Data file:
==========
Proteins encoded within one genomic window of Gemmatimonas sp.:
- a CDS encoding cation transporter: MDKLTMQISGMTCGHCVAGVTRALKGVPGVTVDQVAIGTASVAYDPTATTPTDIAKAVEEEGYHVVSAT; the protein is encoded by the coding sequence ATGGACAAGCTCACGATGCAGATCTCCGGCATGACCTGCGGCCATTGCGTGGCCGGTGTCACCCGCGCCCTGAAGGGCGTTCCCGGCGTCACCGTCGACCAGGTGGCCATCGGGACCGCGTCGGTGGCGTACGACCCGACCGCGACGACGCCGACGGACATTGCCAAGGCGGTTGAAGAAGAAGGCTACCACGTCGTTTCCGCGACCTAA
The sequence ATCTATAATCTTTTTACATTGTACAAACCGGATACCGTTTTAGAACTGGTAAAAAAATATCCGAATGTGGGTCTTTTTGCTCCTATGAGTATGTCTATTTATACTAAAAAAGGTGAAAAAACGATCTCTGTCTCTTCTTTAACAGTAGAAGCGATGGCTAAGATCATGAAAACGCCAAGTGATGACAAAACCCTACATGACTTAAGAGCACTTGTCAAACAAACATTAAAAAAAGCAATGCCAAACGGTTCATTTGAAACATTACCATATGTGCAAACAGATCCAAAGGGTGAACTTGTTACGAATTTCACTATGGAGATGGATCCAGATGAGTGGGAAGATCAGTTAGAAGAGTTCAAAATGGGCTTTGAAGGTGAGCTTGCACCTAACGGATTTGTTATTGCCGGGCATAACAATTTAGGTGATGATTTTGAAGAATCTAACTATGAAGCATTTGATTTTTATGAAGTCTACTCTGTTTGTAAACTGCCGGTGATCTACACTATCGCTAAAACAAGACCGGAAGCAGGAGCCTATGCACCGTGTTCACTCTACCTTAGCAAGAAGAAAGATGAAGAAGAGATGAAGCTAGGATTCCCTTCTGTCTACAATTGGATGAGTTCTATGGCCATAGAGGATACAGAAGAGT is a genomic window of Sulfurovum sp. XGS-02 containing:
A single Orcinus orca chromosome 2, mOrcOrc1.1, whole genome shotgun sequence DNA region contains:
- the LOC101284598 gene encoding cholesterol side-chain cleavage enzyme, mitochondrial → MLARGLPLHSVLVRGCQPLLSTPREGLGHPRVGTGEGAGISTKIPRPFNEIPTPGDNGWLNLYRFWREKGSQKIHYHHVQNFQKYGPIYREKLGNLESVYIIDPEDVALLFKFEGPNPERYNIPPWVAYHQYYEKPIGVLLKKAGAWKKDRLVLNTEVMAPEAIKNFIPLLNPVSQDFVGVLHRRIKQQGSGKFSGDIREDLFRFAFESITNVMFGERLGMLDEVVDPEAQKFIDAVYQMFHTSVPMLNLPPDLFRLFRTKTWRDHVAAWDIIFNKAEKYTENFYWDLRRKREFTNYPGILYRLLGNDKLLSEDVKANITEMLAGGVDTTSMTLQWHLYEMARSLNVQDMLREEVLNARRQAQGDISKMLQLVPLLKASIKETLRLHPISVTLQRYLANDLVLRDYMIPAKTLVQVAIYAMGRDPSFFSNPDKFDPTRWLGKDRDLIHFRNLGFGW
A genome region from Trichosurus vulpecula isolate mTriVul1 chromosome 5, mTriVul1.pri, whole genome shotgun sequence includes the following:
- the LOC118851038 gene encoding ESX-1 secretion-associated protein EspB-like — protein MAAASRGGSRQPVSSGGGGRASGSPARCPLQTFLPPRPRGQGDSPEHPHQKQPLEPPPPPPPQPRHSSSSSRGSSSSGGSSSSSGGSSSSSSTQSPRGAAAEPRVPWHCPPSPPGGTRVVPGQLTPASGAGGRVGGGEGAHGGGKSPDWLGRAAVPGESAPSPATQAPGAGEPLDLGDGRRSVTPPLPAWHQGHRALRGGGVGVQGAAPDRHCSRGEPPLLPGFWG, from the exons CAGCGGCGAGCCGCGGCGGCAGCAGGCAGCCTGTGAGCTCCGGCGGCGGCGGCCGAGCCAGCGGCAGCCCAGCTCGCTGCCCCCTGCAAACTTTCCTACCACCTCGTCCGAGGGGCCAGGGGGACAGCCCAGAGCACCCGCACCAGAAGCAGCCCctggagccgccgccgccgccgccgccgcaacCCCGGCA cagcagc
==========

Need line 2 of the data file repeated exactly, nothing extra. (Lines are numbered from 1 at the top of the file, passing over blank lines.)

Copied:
- a CDS encoding cation transporter: MDKLTMQISGMTCGHCVAGVTRALKGVPGVTVDQVAIGTASVAYDPTATTPTDIAKAVEEEGYHVVSAT; the protein is encoded by the coding sequence ATGGACAAGCTCACGATGCAGATCTCCGGCATGACCTGCGGCCATTGCGTGGCCGGTGTCACCCGCGCCCTGAAGGGCGTTCCCGGCGTCACCGTCGACCAGGTGGCCATCGGGACCGCGTCGGTGGCGTACGACCCGACCGCGACGACGCCGACGGACATTGCCAAGGCGGTTGAAGAAGAAGGCTACCACGTCGTTTCCGCGACCTAA